Friday, December 30, 2011

The Internet Archive and the Beauties of Spokane

So I was playing around on the Internet Archive and discovered a few things. The Internet Archive is "a 501(c)(3) non-profit that was founded to build an Internet library. Its purposes include offering permanent access for researchers, historians, scholars, people with disabilities, and the general public to historical collections that exist in digital format." It is a fabulous and growing resource. I have used items from the Internet Archive to post about the Grand Coulee Dam and an 1950s educational film about Lewis and Clark.

So what's new? First, there seems to be a lot more content, at least concerning Spokane, than a year or two ago. This includes a substantial number of volumes that are not on Google Books, such as the 1895 booklet The Beauties of Spokane (see below).

Second, there is something odd going on with images at the Internet Archive and Google Books. Take for example Durham's 1911 History of the City of Spokane. The Google Books version has the images that were included in the text, such as this Birdseye View of Spokane on page 3. Yet the image is missing from the Internet Archive scan of the same page. Why is that? I smell a copyright dispute...

Third, Internet Archive now has the very best tools for online reading and sharing of scanned print books of anyone. Check this out--an 1895 book, The Beauties of Spokane. The volume itself is quite rare--Google Books not only lacks a scan, it doesn't even know about the book. And the volume is a treasure trove of high-quality images of Spokane buildings, many now lost.  Check it out below:


Sunday, December 18, 2011

Recovering Memory in Joplin

From the Flickr group Lost Photos of Joplin
I taught in Joplin, Missouri for 12 years, from 1996 to 2008, and the town has been much on my mind this year since the devastating tornado on May 21st.  The loss of life and property were terrible, with 160 dead and in excess of $2 billion in property damage. The tornado tore a gash across the center of town, destroying 7000 homes and many of the people inside of them.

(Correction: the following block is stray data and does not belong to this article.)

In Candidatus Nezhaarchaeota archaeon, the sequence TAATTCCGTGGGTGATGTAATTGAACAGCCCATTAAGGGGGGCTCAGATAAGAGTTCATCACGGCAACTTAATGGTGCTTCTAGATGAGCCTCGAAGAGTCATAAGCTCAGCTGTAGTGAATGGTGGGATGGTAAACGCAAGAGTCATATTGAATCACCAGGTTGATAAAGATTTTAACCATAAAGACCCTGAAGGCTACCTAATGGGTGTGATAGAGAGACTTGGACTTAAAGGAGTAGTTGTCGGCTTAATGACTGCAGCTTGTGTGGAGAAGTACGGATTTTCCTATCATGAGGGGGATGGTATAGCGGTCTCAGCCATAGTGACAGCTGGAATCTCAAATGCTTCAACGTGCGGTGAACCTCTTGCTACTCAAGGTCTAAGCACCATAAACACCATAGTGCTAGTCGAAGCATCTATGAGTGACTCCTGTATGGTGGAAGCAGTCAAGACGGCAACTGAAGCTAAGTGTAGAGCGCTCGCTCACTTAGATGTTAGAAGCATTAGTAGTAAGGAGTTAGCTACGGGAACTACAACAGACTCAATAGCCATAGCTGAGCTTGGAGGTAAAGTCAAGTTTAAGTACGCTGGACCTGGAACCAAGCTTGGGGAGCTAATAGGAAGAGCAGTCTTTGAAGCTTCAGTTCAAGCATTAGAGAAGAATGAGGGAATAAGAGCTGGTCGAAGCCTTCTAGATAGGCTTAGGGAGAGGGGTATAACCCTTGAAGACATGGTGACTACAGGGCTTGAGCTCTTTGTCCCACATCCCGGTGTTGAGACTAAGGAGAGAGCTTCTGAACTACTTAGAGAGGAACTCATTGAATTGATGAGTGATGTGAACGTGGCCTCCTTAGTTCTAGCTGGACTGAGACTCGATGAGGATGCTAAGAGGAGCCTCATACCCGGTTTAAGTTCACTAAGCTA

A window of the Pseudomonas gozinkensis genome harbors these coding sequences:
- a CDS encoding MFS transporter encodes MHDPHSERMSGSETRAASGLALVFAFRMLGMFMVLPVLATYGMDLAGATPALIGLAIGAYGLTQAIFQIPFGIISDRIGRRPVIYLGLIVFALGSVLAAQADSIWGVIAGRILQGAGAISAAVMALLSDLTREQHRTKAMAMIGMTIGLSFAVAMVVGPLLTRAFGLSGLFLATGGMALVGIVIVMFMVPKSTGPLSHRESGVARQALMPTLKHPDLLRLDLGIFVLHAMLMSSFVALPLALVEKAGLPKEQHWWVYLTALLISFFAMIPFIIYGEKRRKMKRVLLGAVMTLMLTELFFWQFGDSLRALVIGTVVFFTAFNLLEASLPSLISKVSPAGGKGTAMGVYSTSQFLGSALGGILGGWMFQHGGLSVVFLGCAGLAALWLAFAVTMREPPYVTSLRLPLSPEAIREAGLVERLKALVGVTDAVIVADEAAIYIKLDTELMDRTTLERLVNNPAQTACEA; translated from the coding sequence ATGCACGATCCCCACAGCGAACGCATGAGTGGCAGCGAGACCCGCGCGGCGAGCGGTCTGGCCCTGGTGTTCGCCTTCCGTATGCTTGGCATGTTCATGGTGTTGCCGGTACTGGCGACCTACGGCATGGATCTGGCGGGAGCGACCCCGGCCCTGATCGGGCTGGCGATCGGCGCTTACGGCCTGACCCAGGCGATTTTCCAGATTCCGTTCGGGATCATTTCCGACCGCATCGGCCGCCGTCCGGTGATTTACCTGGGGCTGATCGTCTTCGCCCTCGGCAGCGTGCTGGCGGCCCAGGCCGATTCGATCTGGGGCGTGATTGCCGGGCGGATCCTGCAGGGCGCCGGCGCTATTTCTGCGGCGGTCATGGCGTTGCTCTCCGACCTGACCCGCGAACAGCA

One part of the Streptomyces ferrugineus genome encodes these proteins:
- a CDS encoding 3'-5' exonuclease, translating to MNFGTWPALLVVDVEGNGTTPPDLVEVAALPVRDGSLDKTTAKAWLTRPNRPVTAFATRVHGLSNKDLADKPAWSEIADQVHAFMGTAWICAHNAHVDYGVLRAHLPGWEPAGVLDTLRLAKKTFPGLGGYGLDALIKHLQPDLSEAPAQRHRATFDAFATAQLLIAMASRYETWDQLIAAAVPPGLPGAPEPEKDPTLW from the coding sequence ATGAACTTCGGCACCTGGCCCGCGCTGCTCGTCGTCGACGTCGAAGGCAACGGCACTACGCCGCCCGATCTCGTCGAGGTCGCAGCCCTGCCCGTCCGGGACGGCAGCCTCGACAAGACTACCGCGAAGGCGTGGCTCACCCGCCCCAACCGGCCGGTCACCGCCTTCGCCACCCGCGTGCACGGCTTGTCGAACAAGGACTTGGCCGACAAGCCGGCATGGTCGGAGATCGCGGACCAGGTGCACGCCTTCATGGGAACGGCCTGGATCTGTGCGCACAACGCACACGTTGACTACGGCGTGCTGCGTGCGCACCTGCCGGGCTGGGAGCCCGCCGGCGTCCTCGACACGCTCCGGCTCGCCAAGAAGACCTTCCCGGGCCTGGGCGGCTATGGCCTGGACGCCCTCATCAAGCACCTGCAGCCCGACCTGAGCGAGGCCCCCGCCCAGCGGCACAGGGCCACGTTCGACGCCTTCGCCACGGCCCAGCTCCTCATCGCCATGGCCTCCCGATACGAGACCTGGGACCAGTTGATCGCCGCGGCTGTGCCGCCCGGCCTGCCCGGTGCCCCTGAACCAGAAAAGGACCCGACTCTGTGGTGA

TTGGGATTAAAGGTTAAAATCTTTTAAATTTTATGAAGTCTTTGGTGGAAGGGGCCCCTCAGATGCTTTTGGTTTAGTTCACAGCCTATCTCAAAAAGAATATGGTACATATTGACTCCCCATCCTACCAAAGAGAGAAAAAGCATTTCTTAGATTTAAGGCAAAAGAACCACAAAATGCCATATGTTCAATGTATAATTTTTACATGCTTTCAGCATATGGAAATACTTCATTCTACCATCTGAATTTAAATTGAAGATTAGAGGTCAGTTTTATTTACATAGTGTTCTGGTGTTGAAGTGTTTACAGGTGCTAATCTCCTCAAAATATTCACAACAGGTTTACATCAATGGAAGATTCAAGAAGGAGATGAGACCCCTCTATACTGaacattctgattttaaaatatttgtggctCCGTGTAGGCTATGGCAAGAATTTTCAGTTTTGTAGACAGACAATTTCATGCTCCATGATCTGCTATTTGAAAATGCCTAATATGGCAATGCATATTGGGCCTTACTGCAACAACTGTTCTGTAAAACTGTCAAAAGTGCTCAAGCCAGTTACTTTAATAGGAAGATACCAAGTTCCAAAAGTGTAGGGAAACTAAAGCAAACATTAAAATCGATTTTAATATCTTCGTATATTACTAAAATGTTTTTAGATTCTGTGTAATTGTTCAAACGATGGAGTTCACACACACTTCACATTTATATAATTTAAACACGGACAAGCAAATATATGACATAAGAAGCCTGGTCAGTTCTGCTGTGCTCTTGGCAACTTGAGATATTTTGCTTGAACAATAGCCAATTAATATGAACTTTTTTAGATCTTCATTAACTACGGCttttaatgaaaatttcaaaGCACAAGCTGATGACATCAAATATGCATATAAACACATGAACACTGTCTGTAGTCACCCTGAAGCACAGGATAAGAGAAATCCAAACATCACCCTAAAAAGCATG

Lost Photos of Joplin
The tornado was also destructive to the history of Joplin. The twister missed the historic downtown and the local history museum, but it tore up many historic buildings (particularly residences). More damagingly, it destroyed the personal history of many of who survived. The tornado ripped the roofs off of houses and scattered possessions over miles, newspapers stories were full of tales of personal photographs, birth certificates, and family heirlooms being found in yards and fields for weeks. And the area was hit by drenching rains for days after the tornado, destroying the personal libraries and documents left unprotected in those shattered roofless homes.

Now an interesting virtual effort to reunite tornado survivors to their lost photographs has been launched a Facebook named Lost Photos of Joplin, MO Tornado. The idea is to use the social networking power of Facebook to allow volunteers to post photographs they found after the storm with the owners. There is also a website, Joplin Rescued Photos, and a Flickr group. Here is a Joplin newspaper story and an American Public Media radio piece about the effort. Photographs that were damaged in the storm can even be restored by the volunteers at Operation Photo Rescue.

What is most interesting to me is the decentralized but highly effective nature of the effort, made possible by social networking tools, the proliferation of scanners, and existing networks such as area churches and genealogical societies. The process will probably play out over years, and many of the photographs will never find their owners, but it is hard to imagine such an effort even taking place just a few years ago.

Don't Mind the Mess

I am playing around with the template, so this site may go through quite a few different looks before I settle on something. Wish I had saved the old one before I started!

Meanwhile, courtesy of my employer the Washington State Archives, Digital Archives, here is a mysterious 1888 death certificate from the frontier town of Spokane Falls, Washington Territory. Because I know you like that sort of thing:

I cannot find out anything more about this case online--there are no digitized newspapers for this period online. If you know anything, post it below!

Update: You guys are fast. A tip from the excellent Charles Hansen showed me that there are digitized newspapers from this period and I found an article about this case. Hansen writes the Eastern Washington Genealogical Society Blog, which often has valuable research tips for local and regional history.

Thursday, December 15, 2011

Teaching American History Program Emergency

Today I received the following alarming message from the NCHE. The TAH program is on the verge of extinction.  Please call your representatives RIGHT NOW.

Dear Advocacy Team,

We need your help right away. The first report on the federal omnibus spending bill was released today and TAH funding for 2012 has been completely eliminated!